It’s been less than half a year since Eucalyptus rolled out version 3.1 of its open cloud platform, but on Monday a brand-new Eucalyptus 3.2 made its official debut.
Included in the new release are a graphical cloud user console, extended Amazon Web Services (AWS) compatibility, new management capabilities, and a hardened node controller.
“Eucalyptus 3.2 delivers a highly reliable and robust private and hybrid cloud solution that empowers both enterprises and the open source community to confidently deploy applications and drive innovation in the cloud,” said Marten Mickos, CEO of Eucalyptus, in the official announcement.
Linux.com had an opportunity recently to speak with Andy Knosp, the company’s vice president of product, about the new release.
“Really the anchor feature of this release, which points to greater ease of use, is the new Web-based console,” Knosp told Linux.com.
The console provides a Web-based graphical user interface that enables self-service provisioning of compute, network, and storage resources for cloud users, Knosp explained.
With it, users can perform self-service operations including the provisioning of instances, keypair and password creation, Elastic Block Store (EBS) volume and snapshot operations, image catalog listing and registration, user group operations, and elastic IP operations, for example.
Expanded Storage Options
Also new in Eucalyptus 3.2 are expanded storage options through two new adaptors. The new JBOD Storage Adaptor, for example, overlays EBS functionality on top of raw block devices and JBODs, and provides full support of AWS EBS API operations, Knosp said.
The EMC VNX SAN Storage Adaptor, meanwhile, provides expanded SAN support for EMC VNX Series SANs for EBS storage, including high availability for the Eucalyptus Storage Controller, advanced VNX snapshot support, and multi-pathing support for greater redundancy.
Then there are new reporting features designed to give cloud administrators better insight into cloud usage. Using these new tools, administrators can report on cloud compute, storage, and memory usage at the user, group, and cloud level, for example, and generate and export reports via the graphical user interface, API, or command line.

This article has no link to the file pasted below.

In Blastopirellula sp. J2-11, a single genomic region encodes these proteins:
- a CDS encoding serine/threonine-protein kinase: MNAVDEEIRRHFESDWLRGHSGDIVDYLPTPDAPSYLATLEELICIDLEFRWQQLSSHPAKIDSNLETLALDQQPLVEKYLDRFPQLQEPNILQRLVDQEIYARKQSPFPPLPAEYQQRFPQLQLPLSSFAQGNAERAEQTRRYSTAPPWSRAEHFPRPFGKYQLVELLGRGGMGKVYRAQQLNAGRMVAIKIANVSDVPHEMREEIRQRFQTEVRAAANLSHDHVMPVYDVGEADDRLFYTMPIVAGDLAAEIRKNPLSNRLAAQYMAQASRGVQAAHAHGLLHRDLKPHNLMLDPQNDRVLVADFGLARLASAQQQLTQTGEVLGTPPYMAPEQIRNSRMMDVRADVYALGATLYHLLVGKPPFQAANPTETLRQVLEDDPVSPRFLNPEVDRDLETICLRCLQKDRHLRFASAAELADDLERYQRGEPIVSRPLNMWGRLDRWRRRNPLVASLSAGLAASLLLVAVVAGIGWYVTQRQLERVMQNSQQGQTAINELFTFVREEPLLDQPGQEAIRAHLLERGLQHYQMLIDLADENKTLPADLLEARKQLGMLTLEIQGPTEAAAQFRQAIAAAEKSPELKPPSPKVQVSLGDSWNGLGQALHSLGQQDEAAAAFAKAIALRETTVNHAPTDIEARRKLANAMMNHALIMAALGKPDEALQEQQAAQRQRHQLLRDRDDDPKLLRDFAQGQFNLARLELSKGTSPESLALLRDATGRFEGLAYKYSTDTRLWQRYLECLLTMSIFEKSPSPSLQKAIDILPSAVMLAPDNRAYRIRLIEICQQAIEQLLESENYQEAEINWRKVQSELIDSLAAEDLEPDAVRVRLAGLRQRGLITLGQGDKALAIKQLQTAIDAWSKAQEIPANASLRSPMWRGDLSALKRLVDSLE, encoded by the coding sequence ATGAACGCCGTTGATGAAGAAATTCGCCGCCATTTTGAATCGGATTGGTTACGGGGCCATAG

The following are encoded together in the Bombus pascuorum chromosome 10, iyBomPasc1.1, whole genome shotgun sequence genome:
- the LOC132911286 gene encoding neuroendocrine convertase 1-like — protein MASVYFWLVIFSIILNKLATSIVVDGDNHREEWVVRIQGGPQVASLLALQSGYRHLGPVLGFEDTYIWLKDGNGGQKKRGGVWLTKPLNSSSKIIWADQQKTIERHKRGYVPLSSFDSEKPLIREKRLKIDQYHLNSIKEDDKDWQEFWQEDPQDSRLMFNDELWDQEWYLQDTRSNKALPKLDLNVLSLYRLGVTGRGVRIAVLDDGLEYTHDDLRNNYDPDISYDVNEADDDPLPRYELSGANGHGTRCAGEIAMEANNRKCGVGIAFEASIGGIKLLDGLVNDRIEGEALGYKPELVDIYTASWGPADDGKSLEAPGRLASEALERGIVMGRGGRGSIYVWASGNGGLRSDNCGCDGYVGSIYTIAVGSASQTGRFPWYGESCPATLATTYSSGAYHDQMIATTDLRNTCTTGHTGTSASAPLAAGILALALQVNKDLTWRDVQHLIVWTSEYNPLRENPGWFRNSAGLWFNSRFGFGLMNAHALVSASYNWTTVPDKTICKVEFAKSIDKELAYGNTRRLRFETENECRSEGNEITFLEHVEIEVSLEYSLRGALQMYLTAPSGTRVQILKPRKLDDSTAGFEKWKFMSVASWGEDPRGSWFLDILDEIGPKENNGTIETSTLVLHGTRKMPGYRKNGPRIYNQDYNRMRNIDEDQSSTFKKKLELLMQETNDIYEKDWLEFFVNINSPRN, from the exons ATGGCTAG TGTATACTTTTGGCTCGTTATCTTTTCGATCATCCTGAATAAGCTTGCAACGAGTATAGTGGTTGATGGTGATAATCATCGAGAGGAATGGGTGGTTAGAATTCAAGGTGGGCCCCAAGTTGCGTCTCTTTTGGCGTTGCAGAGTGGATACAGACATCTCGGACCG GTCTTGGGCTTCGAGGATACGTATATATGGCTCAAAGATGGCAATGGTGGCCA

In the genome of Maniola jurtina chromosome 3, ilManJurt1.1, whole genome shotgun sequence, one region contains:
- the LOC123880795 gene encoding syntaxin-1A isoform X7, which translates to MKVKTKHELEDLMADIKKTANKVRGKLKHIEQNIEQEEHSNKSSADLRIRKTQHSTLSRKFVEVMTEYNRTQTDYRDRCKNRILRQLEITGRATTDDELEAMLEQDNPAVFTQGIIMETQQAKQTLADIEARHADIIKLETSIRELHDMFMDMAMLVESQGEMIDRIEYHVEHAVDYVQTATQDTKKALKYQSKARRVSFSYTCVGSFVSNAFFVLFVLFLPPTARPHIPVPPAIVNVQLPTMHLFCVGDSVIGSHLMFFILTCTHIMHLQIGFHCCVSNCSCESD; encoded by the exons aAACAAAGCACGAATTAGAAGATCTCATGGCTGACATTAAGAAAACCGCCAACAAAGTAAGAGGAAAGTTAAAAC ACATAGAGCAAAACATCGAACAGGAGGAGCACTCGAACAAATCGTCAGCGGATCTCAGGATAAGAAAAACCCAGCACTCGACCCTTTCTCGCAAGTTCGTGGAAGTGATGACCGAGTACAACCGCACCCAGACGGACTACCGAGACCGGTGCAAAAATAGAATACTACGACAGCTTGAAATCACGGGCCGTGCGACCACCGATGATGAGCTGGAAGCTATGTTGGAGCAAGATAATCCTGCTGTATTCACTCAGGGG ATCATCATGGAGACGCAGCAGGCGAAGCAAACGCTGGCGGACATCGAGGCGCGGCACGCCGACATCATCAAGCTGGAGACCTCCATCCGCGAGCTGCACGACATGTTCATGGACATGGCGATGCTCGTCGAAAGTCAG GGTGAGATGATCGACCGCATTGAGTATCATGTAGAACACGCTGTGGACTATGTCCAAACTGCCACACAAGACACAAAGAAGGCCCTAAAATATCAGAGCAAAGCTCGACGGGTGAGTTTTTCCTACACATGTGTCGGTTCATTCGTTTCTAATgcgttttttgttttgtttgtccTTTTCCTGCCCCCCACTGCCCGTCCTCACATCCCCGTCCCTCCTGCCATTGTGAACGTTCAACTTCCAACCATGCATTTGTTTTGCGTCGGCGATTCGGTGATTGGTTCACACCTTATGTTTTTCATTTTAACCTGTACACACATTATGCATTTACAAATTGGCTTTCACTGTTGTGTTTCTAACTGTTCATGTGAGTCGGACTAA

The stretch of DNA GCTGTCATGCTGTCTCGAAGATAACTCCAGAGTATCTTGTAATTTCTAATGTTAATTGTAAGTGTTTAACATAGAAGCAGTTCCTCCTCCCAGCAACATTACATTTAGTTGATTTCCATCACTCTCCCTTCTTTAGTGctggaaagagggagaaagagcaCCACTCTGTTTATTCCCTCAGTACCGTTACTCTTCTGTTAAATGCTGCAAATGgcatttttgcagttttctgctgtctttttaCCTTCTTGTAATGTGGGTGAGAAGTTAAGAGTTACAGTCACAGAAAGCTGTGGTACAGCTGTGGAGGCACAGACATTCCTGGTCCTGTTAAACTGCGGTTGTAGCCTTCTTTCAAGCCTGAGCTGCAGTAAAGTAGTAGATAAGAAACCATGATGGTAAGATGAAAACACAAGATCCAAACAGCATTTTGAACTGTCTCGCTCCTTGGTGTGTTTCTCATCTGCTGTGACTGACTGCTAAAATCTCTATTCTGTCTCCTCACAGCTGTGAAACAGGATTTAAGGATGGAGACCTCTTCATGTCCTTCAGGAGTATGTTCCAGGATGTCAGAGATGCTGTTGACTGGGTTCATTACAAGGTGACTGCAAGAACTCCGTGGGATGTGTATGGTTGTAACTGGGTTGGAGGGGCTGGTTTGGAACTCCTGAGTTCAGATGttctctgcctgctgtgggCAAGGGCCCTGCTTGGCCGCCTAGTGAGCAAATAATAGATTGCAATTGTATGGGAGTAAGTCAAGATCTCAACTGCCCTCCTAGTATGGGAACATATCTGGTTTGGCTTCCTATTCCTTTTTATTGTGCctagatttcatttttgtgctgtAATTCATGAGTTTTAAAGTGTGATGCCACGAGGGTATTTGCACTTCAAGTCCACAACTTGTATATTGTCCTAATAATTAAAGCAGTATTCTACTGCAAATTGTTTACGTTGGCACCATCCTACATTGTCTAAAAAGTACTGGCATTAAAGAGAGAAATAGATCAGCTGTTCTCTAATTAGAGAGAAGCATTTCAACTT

“We’re definitely working toward making the experience around cloud administration easier,” Knosp said. “We want to make it easier to identify faults and issues and to simplify the administration of Eucalyptus clouds.”
A Hardened Node Controller
Perhaps most of all, however, Knosp pointed to a companywide emphasis on building a solution that’s consistently production-ready.
Eucalyptus 3.2, for example, has been “tested at length,” he said, and introduces a
hardened node controller that further increases cloud reliability.“Our goal is to be the most tested and stable open source platform on the market.”
Eucalyptus 3.2 will be available next month. Looking ahead, the next Eucalyptus release is now planned for April 2013. Visible in that next iteration will be an increased focus on adding AWS services like elastic load balancing, autoscaling, and other app-level services, Knosp said, as well as further expanded infrastructure options for deploying Eucalyptus.
One thing that won’t change, however, is the company’s commitment to the open source approach. Simply put, “we think this is fundamentally the best way to build software,” Knosp concluded.